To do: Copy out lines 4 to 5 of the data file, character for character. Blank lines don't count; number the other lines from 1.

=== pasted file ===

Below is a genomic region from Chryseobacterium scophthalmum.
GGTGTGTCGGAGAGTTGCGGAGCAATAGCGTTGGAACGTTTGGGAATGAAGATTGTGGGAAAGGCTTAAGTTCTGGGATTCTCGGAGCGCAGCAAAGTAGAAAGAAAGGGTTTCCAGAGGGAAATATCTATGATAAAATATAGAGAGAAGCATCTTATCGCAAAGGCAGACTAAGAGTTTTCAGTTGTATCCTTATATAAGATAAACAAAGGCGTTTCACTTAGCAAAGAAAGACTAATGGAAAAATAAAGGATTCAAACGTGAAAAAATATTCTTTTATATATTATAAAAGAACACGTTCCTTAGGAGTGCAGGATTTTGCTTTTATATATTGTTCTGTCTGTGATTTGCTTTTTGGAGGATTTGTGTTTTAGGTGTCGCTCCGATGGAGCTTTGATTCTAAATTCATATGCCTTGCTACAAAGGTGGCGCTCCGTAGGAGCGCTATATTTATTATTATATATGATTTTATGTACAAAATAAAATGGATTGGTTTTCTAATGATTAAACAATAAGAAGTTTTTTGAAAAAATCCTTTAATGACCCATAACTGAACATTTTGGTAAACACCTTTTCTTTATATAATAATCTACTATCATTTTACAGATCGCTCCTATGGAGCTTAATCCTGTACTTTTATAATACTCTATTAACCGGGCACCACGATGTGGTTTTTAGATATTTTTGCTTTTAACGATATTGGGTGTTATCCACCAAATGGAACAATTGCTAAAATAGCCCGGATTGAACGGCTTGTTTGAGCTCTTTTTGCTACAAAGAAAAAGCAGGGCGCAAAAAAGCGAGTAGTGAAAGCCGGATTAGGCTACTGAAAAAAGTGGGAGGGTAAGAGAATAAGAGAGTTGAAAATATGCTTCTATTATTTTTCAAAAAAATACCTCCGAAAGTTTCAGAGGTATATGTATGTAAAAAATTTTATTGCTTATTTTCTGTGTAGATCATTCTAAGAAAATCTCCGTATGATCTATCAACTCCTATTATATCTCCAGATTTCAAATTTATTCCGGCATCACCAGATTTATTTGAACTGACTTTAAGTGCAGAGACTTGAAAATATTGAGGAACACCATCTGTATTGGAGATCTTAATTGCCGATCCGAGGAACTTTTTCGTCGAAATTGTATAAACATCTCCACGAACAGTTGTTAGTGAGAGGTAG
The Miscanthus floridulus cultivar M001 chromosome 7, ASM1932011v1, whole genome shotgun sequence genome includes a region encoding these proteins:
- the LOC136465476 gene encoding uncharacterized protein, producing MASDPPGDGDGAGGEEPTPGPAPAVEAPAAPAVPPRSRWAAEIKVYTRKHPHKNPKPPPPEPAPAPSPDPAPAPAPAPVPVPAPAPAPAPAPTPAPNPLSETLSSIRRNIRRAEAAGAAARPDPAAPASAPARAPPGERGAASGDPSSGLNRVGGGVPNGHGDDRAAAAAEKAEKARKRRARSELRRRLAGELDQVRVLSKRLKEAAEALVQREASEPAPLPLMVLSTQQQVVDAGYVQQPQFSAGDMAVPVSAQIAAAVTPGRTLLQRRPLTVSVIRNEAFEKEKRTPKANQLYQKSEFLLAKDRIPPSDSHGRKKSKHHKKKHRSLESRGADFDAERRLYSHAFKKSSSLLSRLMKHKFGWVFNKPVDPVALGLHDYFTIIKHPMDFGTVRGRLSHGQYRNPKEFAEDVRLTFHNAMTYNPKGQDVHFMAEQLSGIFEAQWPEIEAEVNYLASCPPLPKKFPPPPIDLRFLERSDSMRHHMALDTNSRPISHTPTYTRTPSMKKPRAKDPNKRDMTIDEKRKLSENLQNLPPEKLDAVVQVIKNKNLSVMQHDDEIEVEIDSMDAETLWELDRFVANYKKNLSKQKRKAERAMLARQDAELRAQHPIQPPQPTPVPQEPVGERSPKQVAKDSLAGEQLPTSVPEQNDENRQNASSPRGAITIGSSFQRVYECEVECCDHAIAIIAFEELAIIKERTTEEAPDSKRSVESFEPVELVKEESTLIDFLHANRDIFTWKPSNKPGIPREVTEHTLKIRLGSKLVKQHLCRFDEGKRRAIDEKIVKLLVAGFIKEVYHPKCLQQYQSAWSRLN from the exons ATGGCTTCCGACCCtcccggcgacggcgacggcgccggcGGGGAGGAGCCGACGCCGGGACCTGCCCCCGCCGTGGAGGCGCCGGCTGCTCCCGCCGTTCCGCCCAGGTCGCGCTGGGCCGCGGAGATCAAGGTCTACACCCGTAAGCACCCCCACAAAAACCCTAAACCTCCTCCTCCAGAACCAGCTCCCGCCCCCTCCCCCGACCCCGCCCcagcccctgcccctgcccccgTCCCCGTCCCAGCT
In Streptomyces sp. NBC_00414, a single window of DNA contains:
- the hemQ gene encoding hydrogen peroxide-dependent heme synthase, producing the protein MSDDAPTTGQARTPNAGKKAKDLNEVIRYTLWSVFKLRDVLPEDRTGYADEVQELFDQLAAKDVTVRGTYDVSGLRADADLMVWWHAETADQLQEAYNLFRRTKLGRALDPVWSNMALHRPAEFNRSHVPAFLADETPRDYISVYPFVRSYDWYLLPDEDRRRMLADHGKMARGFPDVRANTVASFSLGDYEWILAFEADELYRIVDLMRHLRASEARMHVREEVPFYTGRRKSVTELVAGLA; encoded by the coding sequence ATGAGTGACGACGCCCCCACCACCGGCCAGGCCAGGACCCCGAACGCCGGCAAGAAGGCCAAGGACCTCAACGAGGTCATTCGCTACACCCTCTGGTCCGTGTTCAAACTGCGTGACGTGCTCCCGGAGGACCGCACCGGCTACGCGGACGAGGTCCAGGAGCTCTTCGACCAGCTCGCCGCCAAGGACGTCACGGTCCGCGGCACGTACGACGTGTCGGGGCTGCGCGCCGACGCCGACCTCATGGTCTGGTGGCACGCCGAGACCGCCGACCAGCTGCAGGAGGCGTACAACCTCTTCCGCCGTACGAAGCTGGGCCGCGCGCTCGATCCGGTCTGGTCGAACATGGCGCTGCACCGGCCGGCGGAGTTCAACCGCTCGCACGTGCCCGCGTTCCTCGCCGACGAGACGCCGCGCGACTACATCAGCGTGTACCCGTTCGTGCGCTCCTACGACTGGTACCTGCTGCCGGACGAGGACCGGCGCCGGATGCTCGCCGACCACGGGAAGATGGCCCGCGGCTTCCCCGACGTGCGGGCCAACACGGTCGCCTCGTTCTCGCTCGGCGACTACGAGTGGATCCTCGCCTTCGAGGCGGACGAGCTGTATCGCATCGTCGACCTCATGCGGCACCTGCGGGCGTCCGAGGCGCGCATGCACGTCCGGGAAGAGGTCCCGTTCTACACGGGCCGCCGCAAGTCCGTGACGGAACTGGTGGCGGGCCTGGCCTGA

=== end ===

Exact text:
- the LOC136465476 gene encoding uncharacterized protein, producing MASDPPGDGDGAGGEEPTPGPAPAVEAPAAPAVPPRSRWAAEIKVYTRKHPHKNPKPPPPEPAPAPSPDPAPAPAPAPVPVPAPAPAPAPAPTPAPNPLSETLSSIRRNIRRAEAAGAAARPDPAAPASAPARAPPGERGAASGDPSSGLNRVGGGVPNGHGDDRAAAAAEKAEKARKRRARSELRRRLAGELDQVRVLSKRLKEAAEALVQREASEPAPLPLMVLSTQQQVVDAGYVQQPQFSAGDMAVPVSAQIAAAVTPGRTLLQRRPLTVSVIRNEAFEKEKRTPKANQLYQKSEFLLAKDRIPPSDSHGRKKSKHHKKKHRSLESRGADFDAERRLYSHAFKKSSSLLSRLMKHKFGWVFNKPVDPVALGLHDYFTIIKHPMDFGTVRGRLSHGQYRNPKEFAEDVRLTFHNAMTYNPKGQDVHFMAEQLSGIFEAQWPEIEAEVNYLASCPPLPKKFPPPPIDLRFLERSDSMRHHMALDTNSRPISHTPTYTRTPSMKKPRAKDPNKRDMTIDEKRKLSENLQNLPPEKLDAVVQVIKNKNLSVMQHDDEIEVEIDSMDAETLWELDRFVANYKKNLSKQKRKAERAMLARQDAELRAQHPIQPPQPTPVPQEPVGERSPKQVAKDSLAGEQLPTSVPEQNDENRQNASSPRGAITIGSSFQRVYECEVECCDHAIAIIAFEELAIIKERTTEEAPDSKRSVESFEPVELVKEESTLIDFLHANRDIFTWKPSNKPGIPREVTEHTLKIRLGSKLVKQHLCRFDEGKRRAIDEKIVKLLVAGFIKEVYHPKCLQQYQSAWSRLN from the exons ATGGCTTCCGACCCtcccggcgacggcgacggcgccggcGGGGAGGAGCCGACGCCGGGACCTGCCCCCGCCGTGGAGGCGCCGGCTGCTCCCGCCGTTCCGCCCAGGTCGCGCTGGGCCGCGGAGATCAAGGTCTACACCCGTAAGCACCCCCACAAAAACCCTAAACCTCCTCCTCCAGAACCAGCTCCCGCCCCCTCCCCCGACCCCGCCCcagcccctgcccctgcccccgTCCCCGTCCCAGCT
In Streptomyces sp. NBC_00414, a single window of DNA contains: